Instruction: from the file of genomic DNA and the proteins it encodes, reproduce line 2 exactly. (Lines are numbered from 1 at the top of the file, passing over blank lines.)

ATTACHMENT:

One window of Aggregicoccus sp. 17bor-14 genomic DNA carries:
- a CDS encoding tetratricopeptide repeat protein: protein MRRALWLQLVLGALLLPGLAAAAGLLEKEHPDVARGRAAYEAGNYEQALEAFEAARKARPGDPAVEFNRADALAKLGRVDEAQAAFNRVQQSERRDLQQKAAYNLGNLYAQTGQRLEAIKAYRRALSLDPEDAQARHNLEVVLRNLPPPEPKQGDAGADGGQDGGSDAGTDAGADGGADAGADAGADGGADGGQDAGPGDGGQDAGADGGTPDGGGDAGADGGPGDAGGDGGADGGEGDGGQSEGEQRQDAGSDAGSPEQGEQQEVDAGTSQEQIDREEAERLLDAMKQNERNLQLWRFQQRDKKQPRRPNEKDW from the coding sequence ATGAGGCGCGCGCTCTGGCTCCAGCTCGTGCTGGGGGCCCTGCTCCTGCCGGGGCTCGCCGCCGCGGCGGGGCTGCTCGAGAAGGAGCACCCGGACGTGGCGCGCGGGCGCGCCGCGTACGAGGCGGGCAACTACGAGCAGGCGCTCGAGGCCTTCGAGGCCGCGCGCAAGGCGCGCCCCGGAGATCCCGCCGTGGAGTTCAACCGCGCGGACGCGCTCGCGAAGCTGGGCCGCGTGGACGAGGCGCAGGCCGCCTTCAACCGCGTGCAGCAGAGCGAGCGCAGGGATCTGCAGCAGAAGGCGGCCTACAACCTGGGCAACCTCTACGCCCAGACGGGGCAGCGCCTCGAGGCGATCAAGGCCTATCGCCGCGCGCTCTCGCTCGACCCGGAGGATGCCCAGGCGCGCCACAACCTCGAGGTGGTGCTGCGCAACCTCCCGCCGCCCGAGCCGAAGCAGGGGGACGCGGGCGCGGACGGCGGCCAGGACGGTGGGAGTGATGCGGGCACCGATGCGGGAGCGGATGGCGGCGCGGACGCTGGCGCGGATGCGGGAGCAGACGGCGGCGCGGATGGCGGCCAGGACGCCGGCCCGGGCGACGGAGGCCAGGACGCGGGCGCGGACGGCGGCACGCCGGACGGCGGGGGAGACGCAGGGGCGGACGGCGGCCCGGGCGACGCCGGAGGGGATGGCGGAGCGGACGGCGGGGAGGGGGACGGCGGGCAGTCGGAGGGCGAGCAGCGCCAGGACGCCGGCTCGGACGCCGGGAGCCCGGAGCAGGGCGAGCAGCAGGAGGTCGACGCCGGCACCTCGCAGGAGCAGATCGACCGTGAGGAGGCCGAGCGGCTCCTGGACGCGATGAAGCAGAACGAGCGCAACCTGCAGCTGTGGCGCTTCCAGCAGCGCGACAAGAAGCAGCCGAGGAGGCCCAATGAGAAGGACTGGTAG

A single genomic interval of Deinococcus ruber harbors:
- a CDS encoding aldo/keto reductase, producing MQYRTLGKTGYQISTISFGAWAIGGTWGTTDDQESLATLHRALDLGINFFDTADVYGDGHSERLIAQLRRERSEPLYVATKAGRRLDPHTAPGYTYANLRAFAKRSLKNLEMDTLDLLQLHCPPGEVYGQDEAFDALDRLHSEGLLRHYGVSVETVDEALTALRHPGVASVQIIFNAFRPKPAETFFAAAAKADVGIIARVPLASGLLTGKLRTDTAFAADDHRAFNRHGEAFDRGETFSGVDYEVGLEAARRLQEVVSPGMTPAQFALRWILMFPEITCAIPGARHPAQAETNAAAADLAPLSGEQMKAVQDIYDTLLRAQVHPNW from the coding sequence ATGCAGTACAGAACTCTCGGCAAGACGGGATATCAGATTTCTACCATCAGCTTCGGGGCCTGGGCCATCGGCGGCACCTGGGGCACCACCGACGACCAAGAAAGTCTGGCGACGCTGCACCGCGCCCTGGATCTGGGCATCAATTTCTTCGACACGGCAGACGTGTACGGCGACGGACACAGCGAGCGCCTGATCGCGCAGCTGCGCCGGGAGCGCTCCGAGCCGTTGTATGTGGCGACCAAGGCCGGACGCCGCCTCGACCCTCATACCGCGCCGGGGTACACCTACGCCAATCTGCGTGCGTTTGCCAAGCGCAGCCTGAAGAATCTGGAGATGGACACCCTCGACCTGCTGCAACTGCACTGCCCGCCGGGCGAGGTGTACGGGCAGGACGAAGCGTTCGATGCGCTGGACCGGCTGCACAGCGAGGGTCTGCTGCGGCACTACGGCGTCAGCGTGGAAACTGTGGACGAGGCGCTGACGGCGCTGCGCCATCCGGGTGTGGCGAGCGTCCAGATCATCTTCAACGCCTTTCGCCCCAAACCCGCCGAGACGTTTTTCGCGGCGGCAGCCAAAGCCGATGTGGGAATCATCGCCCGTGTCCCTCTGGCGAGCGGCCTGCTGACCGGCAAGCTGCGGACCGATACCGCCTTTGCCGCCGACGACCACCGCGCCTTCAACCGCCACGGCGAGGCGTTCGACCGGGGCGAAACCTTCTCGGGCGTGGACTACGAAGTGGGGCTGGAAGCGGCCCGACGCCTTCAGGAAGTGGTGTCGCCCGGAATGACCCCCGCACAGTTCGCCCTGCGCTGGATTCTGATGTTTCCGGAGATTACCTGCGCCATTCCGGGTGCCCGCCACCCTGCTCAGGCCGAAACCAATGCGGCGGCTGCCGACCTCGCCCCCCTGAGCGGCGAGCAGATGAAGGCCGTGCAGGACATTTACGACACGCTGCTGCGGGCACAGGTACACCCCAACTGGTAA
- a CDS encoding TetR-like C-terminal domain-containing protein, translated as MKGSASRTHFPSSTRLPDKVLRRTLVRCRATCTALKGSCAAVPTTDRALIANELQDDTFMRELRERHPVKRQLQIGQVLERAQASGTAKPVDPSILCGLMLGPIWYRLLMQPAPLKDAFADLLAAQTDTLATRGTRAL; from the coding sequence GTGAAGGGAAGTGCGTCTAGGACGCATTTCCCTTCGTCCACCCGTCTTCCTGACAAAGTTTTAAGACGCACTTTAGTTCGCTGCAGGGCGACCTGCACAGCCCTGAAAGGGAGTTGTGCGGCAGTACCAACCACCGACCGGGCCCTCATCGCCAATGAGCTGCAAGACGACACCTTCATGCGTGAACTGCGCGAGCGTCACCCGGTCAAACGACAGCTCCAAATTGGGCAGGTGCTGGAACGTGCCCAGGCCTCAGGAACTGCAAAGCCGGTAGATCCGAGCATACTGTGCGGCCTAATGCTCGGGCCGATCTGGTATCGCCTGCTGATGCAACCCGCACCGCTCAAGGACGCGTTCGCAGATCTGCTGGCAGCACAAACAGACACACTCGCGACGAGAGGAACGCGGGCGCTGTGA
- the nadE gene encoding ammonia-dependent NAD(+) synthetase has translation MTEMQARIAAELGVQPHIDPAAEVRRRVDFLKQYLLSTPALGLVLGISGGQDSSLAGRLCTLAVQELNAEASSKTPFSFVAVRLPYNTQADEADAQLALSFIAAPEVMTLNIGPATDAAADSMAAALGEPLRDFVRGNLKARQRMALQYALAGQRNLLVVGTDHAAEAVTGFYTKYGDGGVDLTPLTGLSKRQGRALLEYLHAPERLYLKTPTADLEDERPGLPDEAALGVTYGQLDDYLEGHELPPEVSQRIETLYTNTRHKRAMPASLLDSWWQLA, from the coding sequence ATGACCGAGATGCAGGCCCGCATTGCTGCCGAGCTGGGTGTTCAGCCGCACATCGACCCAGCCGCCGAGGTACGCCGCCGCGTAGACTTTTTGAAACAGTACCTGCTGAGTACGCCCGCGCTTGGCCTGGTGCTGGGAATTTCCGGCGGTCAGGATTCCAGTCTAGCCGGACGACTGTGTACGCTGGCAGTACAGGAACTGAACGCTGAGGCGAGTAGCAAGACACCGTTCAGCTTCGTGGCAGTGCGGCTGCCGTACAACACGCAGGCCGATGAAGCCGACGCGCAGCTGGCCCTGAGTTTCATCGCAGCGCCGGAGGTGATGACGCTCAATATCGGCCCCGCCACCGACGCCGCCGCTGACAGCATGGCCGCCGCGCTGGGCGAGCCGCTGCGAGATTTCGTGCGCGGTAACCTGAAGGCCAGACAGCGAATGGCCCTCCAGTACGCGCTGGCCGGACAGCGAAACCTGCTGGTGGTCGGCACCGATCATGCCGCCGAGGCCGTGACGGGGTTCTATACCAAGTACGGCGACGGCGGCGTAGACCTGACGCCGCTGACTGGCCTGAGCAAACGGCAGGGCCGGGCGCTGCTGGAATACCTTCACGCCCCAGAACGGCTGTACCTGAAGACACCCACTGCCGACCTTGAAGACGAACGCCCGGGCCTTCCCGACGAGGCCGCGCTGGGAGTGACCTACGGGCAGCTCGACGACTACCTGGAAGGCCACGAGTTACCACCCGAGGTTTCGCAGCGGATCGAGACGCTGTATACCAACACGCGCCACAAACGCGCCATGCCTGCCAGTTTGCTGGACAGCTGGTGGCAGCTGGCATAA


- a CDS encoding tetratricopeptide repeat protein: protein MRRALWLQLVLGALLLPGLAAAAGLLEKEHPDVARGRAAYEAGNYEQALEAFEAARKARPGDPAVEFNRADALAKLGRVDEAQAAFNRVQQSERRDLQQKAAYNLGNLYAQTGQRLEAIKAYRRALSLDPEDAQARHNLEVVLRNLPPPEPKQGDAGADGGQDGGSDAGTDAGADGGADAGADAGADGGADGGQDAGPGDGGQDAGADGGTPDGGGDAGADGGPGDAGGDGGADGGEGDGGQSEGEQRQDAGSDAGSPEQGEQQEVDAGTSQEQIDREEAERLLDAMKQNERNLQLWRFQQRDKKQPRRPNEKDW from the coding sequence ATGAGGCGCGCGCTCTGGCTCCAGCTCGTGCTGGGGGCCCTGCTCCTGCCGGGGCTCGCCGCCGCGGCGGGGCTGCTCGAGAAGGAGCACCCGGACGTGGCGCGCGGGCGCGCCGCGTACGAGGCGGGCAACTACGAGCAGGCGCTCGAGGCCTTCGAGGCCGCGCGCAAGGCGCGCCCCGGAGATCCCGCCGTGGAGTTCAACCGCGCGGACGCGCTCGCGAAGCTGGGCCGCGTGGACGAGGCGCAGGCCGCCTTCAACCGCGTGCAGCAGAGCGAGCGCAGGGATCTGCAGCAGAAGGCGGCCTACAACCTGGGCAACCTCTACGCCCAGACGGGGCAGCGCCTCGAGGCGATCAAGGCCTATCGCCGCGCGCTCTCGCTCGACCCGGAGGATGCCCAGGCGCGCCACAACCTCGAGGTGGTGCTGCGCAACCTCCCGCCGCCCGAGCCGAAGCAGGGGGACGCGGGCGCGGACGGCGGCCAGGACGGTGGGAGTGATGCGGGCACCGATGCGGGAGCGGATGGCGGCGCGGACGCTGGCGCGGATGCGGGAGCAGACGGCGGCGCGGATGGCGGCCAGGACGCCGGCCCGGGCGACGGAGGCCAGGACGCGGGCGCGGACGGCGGCACGCCGGACGGCGGGGGAGACGCAGGGGCGGACGGCGGCCCGGGCGACGCCGGAGGGGATGGCGGAGCGGACGGCGGGGAGGGGGACGGCGGGCAGTCGGAGGGCGAGCAGCGCCAGGACGCCGGCTCGGACGCCGGGAGCCCGGAGCAGGGCGAGCAGCAGGAGGTCGACGCCGGCACCTCGCAGGAGCAGATCGACCGTGAGGAGGCCGAGCGGCTCCTGGACGCGATGAAGCAGAACGAGCGCAACCTGCAGCTGTGGCGCTTCCAGCAGCGCGACAAGAAGCAGCCGAGGAGGCCCAATGAGAAGGACTGGTAG